Actually, in case of my first ex, I remember she was avoiding taking me to meet her friends and I kept complaining about it. Finally, in response to my complaints, she decided to take me see her friends. Then she said "but please take a shower, its not much to ask". Then I remember a different example, this time it was my roommate -- and no, we didn't date, we were just friends -- and she decided to invite me to see her family (on her own, without any prompting from my side) but she said I better take a shower. Then, shortly before the meeting she asked me "so did you take a shower" I said I forgot. She said "but I told you to" and then she had me take a shower and use her soap (apparently I didn't have mine).

So I wish other girls were to act similarly. Instead of rejecting me, I wish they were to teach me to shower.



The Grand Inquisitor
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02 Dec 2019, 9:24 pm

Twilightprincess wrote:
I don’t approach, but I don’t really like being approached, either. I think it’s best to develop friendships first that could lead to something else.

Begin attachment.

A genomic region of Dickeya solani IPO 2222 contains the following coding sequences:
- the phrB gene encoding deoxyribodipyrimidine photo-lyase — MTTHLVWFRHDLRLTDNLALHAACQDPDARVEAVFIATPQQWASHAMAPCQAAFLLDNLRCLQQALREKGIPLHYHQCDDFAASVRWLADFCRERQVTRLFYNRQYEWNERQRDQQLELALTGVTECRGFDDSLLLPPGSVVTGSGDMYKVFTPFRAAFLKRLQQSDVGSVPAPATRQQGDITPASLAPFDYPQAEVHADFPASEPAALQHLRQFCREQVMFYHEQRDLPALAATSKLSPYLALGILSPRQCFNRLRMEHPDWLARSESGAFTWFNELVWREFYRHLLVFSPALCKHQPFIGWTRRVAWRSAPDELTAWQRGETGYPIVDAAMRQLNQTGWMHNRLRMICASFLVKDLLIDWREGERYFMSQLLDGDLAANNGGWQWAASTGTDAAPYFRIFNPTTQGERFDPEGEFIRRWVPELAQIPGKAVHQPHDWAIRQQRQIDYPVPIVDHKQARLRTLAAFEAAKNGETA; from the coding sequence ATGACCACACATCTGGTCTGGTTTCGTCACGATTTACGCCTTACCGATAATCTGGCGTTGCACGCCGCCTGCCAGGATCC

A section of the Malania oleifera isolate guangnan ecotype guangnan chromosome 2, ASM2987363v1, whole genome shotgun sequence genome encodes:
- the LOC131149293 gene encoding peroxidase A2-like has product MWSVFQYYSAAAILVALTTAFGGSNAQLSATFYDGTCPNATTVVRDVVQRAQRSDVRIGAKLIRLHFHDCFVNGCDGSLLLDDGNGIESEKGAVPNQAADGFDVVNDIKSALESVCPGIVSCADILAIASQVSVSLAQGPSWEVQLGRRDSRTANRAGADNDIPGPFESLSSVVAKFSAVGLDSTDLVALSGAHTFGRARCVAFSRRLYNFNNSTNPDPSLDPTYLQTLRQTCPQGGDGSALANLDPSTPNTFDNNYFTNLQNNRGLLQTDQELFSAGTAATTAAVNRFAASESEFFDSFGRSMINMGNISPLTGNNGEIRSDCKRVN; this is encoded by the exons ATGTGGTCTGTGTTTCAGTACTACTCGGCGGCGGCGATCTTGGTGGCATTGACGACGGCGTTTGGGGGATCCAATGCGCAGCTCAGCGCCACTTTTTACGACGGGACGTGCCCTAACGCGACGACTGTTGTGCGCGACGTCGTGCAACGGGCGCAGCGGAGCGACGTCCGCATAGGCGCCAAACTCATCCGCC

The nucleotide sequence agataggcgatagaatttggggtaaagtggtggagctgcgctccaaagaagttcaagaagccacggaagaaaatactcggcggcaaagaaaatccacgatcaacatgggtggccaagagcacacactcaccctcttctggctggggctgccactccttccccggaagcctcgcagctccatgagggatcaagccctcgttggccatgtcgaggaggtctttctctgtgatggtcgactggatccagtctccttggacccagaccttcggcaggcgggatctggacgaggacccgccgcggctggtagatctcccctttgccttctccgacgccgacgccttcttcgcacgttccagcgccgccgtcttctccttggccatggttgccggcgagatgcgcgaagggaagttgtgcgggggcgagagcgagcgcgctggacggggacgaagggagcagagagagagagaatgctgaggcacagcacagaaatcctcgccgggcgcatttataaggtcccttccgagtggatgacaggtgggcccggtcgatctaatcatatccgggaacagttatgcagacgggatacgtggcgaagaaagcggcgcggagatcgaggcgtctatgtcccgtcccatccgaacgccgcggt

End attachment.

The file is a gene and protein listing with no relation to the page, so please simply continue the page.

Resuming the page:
Doing a cold approach would be hard from a social perspective. Being weird and awkward wouldn’t usually work out very well in such a scenario.

I’ve pretty much always had friendships first. I’ve never accepted a date situation from a stranger. They were usually weirdos or, at least, appeared to be.

A weird, quirky friend is cool and interesting, but a weird, quirky stranger could be threatening.

“No, I don’t want to go for a ride with you on your bicycle.” LOL I was 15. Geez!

Good tip: Don’t ask women you don’t know to go for a ride on a one-seater bicycle. (I’m not sure how that would’ve worked. It didn’t have those trick bar things on the back wheels.) :P

One can find loads of practical wisdom on WP.

If you're starting from a place of not having any friends of the opposite gender whom you'd consider a romantic prospect, and your priority is getting a romantic relationship, the friends first thing isn't the best strategy, because there's just so much that can go wrong with it. It's especially unappealing to guys, because we're the ones who are going to have to figure out how to go about elevating the friendship to a relationship, and risking an awkward and painful rejection in the process.